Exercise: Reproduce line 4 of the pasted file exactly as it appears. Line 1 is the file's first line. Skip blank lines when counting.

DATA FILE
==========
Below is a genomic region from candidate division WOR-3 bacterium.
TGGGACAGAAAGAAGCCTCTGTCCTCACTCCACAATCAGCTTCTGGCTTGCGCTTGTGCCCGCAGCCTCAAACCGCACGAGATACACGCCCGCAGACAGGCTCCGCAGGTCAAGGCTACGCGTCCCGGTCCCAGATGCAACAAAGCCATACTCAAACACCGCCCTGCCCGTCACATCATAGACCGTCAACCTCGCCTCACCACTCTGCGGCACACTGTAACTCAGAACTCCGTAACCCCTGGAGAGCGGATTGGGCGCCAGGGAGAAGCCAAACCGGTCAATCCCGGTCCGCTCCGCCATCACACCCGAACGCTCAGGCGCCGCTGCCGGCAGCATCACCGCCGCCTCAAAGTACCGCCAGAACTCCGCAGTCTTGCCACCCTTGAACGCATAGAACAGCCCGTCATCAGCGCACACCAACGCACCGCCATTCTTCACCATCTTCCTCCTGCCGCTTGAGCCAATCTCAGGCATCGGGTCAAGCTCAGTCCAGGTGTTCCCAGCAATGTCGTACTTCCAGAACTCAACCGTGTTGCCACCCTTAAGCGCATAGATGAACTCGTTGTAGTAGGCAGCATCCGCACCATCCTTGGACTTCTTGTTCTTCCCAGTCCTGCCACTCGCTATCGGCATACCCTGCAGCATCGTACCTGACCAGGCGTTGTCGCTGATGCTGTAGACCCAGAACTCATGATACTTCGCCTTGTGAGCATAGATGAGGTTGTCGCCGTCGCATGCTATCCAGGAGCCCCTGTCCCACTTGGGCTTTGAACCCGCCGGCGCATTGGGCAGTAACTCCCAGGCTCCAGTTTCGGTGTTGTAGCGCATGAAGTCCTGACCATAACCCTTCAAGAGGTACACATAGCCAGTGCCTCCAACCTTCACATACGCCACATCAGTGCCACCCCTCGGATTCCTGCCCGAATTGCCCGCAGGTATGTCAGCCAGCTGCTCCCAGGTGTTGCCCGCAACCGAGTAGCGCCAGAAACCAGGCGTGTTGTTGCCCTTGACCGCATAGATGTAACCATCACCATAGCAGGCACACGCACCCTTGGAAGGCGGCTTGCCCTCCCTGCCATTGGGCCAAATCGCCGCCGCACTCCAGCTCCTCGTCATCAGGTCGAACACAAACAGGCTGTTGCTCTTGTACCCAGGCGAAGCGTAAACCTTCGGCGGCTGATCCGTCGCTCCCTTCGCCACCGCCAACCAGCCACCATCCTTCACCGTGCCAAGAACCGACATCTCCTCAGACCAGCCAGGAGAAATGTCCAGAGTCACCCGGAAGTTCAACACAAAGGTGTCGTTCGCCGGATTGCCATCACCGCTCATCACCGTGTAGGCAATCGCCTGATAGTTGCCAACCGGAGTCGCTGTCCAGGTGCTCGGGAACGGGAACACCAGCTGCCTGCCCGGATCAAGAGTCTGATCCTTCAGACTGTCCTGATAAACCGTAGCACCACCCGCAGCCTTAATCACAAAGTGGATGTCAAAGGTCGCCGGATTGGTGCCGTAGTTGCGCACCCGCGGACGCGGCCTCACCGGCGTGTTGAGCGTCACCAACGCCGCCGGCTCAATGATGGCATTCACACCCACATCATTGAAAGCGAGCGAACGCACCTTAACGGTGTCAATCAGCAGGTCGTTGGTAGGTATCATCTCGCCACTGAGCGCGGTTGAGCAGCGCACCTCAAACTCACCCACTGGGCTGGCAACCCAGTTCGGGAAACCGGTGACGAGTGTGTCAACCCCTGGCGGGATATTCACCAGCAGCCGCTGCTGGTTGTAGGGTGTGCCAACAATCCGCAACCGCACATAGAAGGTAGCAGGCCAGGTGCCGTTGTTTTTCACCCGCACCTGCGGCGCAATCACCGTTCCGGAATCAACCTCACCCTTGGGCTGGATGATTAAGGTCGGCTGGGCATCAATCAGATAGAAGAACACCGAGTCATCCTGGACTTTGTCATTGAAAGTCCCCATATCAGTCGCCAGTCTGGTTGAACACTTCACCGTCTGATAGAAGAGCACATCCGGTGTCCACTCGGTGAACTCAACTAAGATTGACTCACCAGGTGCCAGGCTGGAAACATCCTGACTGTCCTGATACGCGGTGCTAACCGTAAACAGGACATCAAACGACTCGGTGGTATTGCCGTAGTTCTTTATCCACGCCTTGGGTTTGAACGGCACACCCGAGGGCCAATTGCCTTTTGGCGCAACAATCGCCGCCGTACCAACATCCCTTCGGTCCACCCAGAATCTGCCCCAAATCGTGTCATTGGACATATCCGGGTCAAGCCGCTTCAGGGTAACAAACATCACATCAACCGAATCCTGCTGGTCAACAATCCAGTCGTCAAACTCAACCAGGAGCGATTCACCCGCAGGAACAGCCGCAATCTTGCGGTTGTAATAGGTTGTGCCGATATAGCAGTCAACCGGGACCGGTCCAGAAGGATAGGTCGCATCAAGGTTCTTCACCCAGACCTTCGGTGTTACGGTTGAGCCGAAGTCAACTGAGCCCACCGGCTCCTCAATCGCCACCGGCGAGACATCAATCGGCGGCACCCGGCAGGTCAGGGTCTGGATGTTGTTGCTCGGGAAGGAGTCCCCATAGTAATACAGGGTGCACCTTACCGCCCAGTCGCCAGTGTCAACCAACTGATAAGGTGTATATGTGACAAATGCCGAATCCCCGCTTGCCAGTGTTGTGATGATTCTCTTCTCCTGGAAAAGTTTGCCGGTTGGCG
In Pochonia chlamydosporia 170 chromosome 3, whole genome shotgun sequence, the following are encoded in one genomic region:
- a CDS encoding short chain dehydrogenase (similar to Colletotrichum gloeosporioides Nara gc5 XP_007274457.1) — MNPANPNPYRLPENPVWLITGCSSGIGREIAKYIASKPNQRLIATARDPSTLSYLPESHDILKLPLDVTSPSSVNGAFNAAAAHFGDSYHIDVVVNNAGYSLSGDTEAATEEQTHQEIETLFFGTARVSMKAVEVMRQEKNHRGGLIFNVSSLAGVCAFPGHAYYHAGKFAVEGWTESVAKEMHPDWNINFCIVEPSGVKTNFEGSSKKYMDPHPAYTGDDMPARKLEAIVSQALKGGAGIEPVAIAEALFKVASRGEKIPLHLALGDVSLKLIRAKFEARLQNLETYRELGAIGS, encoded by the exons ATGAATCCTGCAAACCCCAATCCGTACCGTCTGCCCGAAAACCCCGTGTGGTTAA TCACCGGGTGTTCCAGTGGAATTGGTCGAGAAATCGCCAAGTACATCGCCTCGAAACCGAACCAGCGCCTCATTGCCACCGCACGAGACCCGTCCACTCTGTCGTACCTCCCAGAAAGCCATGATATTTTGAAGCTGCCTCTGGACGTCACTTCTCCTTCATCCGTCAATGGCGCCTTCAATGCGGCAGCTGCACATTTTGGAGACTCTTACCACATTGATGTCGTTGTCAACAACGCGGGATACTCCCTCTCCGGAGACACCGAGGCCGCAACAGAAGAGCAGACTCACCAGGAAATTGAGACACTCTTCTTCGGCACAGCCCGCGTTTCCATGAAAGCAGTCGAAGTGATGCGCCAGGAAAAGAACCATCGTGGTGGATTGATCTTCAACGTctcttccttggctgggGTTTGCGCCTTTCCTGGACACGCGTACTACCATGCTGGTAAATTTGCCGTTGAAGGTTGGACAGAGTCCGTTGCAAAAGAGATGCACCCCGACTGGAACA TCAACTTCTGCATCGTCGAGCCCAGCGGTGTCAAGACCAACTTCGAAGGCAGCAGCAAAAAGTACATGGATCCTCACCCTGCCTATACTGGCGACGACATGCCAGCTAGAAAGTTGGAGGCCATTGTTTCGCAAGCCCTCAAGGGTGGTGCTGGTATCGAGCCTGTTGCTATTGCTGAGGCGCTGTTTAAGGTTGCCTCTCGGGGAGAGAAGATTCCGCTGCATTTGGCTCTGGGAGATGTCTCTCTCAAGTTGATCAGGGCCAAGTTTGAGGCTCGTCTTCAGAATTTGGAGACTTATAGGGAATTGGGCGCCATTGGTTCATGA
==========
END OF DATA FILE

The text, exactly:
- a CDS encoding short chain dehydrogenase (similar to Colletotrichum gloeosporioides Nara gc5 XP_007274457.1) — MNPANPNPYRLPENPVWLITGCSSGIGREIAKYIASKPNQRLIATARDPSTLSYLPESHDILKLPLDVTSPSSVNGAFNAAAAHFGDSYHIDVVVNNAGYSLSGDTEAATEEQTHQEIETLFFGTARVSMKAVEVMRQEKNHRGGLIFNVSSLAGVCAFPGHAYYHAGKFAVEGWTESVAKEMHPDWNINFCIVEPSGVKTNFEGSSKKYMDPHPAYTGDDMPARKLEAIVSQALKGGAGIEPVAIAEALFKVASRGEKIPLHLALGDVSLKLIRAKFEARLQNLETYRELGAIGS, encoded by the exons ATGAATCCTGCAAACCCCAATCCGTACCGTCTGCCCGAAAACCCCGTGTGGTTAA TCACCGGGTGTTCCAGTGGAATTGGTCGAGAAATCGCCAAGTACATCGCCTCGAAACCGAACCAGCGCCTCATTGCCACCGCACGAGACCCGTCCACTCTGTCGTACCTCCCAGAAAGCCATGATATTTTGAAGCTGCCTCTGGACGTCACTTCTCCTTCATCCGTCAATGGCGCCTTCAATGCGGCAGCTGCACATTTTGGAGACTCTTACCACATTGATGTCGTTGTCAACAACGCGGGATACTCCCTCTCCGGAGACACCGAGGCCGCAACAGAAGAGCAGACTCACCAGGAAATTGAGACACTCTTCTTCGGCACAGCCCGCGTTTCCATGAAAGCAGTCGAAGTGATGCGCCAGGAAAAGAACCATCGTGGTGGATTGATCTTCAACGTctcttccttggctgggGTTTGCGCCTTTCCTGGACACGCGTACTACCATGCTGGTAAATTTGCCGTTGAAGGTTGGACAGAGTCCGTTGCAAAAGAGATGCACCCCGACTGGAACA TCAACTTCTGCATCGTCGAGCCCAGCGGTGTCAAGACCAACTTCGAAGGCAGCAGCAAAAAGTACATGGATCCTCACCCTGCCTATACTGGCGACGACATGCCAGCTAGAAAGTTGGAGGCCATTGTTTCGCAAGCCCTCAAGGGTGGTGCTGGTATCGAGCCTGTTGCTATTGCTGAGGCGCTGTTTAAGGTTGCCTCTCGGGGAGAGAAGATTCCGCTGCATTTGGCTCTGGGAGATGTCTCTCTCAAGTTGATCAGGGCCAAGTTTGAGGCTCGTCTTCAGAATTTGGAGACTTATAGGGAATTGGGCGCCATTGGTTCATGA